Second Scottish independence vote looks 'inevitable'


Second Scottish independence vote looks 'inevitable'

In the immediate aftermath of the EU Referendum vote last June there was an increase in support for independence, which ebbed away later in the year. 48 per cent said they supported full membership of the European Union, with 27 per cent believing Scotland should have full access to the single market but without being a full member of the EU.

A SECOND independence referendum in Scotland is now "inevitable" and it's now a question of when to hold it, a minister has said.

He also agreed with Ms Sturgeon that autumn 2018 "might make sense".

An Ipsos MORI survey for STV news found 50 per cent backing for separation and 50 per cent for the Union among those certain to vote in a second referendum.

She said that was "not ruling anything out" regarding autumn 2018 as a possible date.

Scottish Labour leader Kezia Dugdale also criticized Sturgeon, saying the first minister's comments are creating division and that she would do better by "ruling out" another independence referendum altogether.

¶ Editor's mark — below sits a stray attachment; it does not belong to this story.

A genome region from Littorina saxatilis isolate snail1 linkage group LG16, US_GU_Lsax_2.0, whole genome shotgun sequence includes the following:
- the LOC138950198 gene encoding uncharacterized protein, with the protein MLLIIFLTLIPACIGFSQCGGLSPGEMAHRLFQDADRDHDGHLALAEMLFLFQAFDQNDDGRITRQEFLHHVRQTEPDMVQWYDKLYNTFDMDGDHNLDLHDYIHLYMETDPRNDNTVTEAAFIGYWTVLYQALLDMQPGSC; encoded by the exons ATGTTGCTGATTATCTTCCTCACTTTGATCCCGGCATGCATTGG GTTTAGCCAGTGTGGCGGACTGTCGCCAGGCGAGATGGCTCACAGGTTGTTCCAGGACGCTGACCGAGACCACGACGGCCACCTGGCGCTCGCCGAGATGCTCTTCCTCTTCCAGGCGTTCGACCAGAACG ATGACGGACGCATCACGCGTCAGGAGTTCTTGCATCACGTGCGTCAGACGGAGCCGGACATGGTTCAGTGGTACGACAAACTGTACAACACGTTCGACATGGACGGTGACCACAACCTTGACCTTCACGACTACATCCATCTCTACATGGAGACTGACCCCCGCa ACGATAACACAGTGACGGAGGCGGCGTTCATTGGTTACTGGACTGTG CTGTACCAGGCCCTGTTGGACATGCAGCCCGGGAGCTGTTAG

"If Scotland decides to proceed with the second referendum to quit the United Kingdom, there would certainly be another fundamental downshift in the pound's value, both against the U.S. dollar and the euro".

"Too much of the way in which the campaign was fought allowed to be characterised as a contest between governments in Holyrood and Westminster". There are huge risks for them in denying it, but ministers in London certainly would not grant a vote at the time of the SNP's choosing without a fight.

Overall, Britain voted by a margin of 52 to 48 percent a year ago to quit the 28-nation bloc " but voters in Scotland voted by 62 percent to 38 percent to stay in.

But speaking to BBC Radio Scotland, Defense Minister Michael Fallon said there is "no need" for a second referendum after the "clear cut result" of the first one back in 2014.

"Continued discussion around a second referendum is a distraction".

May told the Scottish Conservative Party that the SNP were "obsessed with its own priority of independence" over its responsibilities for public services.

"She knows that a referendum would inflict further damage on Scotland's economy".

Davidson added: "It is deeply irresponsible for the First Minister of Scotland to cast this cloud of uncertainty over our future".

Mrs Sturgeon has repeatedly claimed time is running out for the UK Government to present a Brexit deal which would let Scotland stay within the single market, even if the rest of the country leaves.



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